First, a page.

College athletes who participate in spring sports will get an extra year to compete. On Monday, the NCAA Division I Council voted to grant an extra year of eligibility to all student-athletes in spring sports whose seasons were canceled due to the coronavirus pandemic. Schools will also be allowed to expand their roster beyond the scholarship limits for incoming recruits and seniors who were expected to leave after this year.
This move applies to student-athletes in the following sports, which include baseball, softball, tennis, golf, outdoor track and field, lacrosse, rowing, men's volleyball, beach volleyball, and women's water polo, according to ESPN. Division I Council chair M. Grace Calhoun, athletic director at the University of Pennsylvania, said: "The council's decision gives individual schools the flexibility to make decisions at a campus level. The board of governors encouraged conferences and schools to take action in the best interest of student-athletes and their communities, and now schools have the opportunity to do that."
As far as winter sports go, the NCAA decided that student-athletes who participate in sports such as basketball, hockey, swimming and diving, and gymnastics will not earn an extra year. The decision to shut college athletics down was right when winter sports were entering postseason play. Earlier this month the NCAA made the big decision to cancel the men's and women's basketball tournament.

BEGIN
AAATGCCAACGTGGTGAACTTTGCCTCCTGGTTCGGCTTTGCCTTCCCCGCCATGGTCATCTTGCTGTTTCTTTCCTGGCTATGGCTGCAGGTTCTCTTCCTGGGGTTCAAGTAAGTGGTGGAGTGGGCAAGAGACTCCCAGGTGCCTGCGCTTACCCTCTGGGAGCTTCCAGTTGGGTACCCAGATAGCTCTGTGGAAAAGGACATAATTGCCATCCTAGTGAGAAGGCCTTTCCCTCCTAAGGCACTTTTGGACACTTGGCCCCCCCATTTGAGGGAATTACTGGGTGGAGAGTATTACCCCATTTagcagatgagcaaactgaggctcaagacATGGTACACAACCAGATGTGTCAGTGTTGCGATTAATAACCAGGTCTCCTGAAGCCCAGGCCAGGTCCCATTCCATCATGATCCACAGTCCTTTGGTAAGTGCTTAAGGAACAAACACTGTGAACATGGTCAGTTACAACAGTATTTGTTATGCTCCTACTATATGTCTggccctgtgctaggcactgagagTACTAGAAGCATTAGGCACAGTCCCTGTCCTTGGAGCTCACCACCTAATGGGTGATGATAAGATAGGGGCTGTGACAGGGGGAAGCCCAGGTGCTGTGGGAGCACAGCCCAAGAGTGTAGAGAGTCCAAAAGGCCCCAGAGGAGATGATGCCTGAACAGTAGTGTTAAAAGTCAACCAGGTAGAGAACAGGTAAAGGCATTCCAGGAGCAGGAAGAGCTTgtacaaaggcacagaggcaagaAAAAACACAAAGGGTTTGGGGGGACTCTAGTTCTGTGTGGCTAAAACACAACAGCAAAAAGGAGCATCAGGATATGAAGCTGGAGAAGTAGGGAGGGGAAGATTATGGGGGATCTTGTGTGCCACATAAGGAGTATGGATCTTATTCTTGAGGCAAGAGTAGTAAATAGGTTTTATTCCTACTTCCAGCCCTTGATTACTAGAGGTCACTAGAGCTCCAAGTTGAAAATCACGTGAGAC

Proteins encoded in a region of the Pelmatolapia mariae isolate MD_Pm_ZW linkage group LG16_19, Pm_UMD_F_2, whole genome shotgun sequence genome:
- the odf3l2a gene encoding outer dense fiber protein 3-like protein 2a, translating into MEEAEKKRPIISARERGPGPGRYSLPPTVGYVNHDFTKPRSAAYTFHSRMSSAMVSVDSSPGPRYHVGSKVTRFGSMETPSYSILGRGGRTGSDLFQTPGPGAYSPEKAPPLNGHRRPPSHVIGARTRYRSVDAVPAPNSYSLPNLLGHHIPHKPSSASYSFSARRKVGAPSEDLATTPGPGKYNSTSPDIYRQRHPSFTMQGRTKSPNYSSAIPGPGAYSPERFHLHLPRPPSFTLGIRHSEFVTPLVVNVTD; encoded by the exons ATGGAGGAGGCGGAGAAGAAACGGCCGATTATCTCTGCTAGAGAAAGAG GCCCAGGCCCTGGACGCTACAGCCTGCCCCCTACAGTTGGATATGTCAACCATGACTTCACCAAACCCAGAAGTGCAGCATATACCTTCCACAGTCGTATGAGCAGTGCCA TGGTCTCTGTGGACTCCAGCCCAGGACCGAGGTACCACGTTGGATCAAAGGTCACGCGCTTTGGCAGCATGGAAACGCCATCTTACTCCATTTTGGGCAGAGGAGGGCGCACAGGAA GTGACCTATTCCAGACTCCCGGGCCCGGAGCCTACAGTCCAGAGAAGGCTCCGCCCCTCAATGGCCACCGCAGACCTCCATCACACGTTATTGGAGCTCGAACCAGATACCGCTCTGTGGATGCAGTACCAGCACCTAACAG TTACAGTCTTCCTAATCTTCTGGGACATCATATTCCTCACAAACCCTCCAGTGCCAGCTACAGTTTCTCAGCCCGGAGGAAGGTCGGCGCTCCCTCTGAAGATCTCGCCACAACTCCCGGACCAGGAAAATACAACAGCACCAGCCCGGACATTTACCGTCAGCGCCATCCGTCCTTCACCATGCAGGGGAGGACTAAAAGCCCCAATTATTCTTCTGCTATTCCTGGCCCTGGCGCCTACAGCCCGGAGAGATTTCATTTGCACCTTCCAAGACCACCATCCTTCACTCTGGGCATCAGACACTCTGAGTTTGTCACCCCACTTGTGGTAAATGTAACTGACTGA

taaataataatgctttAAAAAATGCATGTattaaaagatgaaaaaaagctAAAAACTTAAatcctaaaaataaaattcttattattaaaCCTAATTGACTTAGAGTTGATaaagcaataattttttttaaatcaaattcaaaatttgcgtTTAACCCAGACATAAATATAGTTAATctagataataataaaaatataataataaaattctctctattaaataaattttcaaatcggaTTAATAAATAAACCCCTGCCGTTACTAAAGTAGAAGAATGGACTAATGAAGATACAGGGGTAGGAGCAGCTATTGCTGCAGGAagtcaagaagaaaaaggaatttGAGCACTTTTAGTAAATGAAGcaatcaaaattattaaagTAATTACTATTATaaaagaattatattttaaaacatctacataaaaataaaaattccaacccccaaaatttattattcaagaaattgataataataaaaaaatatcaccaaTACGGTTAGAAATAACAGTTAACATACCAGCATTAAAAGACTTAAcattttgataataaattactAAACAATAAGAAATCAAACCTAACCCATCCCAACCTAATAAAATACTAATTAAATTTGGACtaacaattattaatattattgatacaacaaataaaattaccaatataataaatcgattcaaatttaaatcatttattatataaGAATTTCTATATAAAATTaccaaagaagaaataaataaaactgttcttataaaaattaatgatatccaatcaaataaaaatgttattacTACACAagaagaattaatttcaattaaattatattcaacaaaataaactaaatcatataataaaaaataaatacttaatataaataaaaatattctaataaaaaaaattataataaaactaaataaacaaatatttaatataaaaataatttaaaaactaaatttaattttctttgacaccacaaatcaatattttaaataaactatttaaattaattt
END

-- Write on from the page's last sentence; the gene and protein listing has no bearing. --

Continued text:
"This decision is based on the evolving COVID-19 public health threat, our ability to ensure the events do not contribute to spread of the pandemic, and the impracticality of hosting such events at any time during this academic year given ongoing decisions by other entities," NCAA's statement said.
The next move for the NCAA is getting schools the money to help the schools and athletic programs. Because of the pandemic, the NCAA is losing money with no sports being played. And as a result, the next year will be a challenging time for most schools according to NCAA president Mark Emert.
"The next 12 months are going to be extremely hard on a lot of colleges and universities, especially small colleges that aren't going to have tuition revenue," Emmert said. "They're going to have high costs because they sent their students away, but they still have all of their costs. They're not going to have any revenue from their endowments because of the crash of the stock market. The revenue from the tournaments isn't going to be there, and the revenue from us is unlikely to be as big as it has been in the past."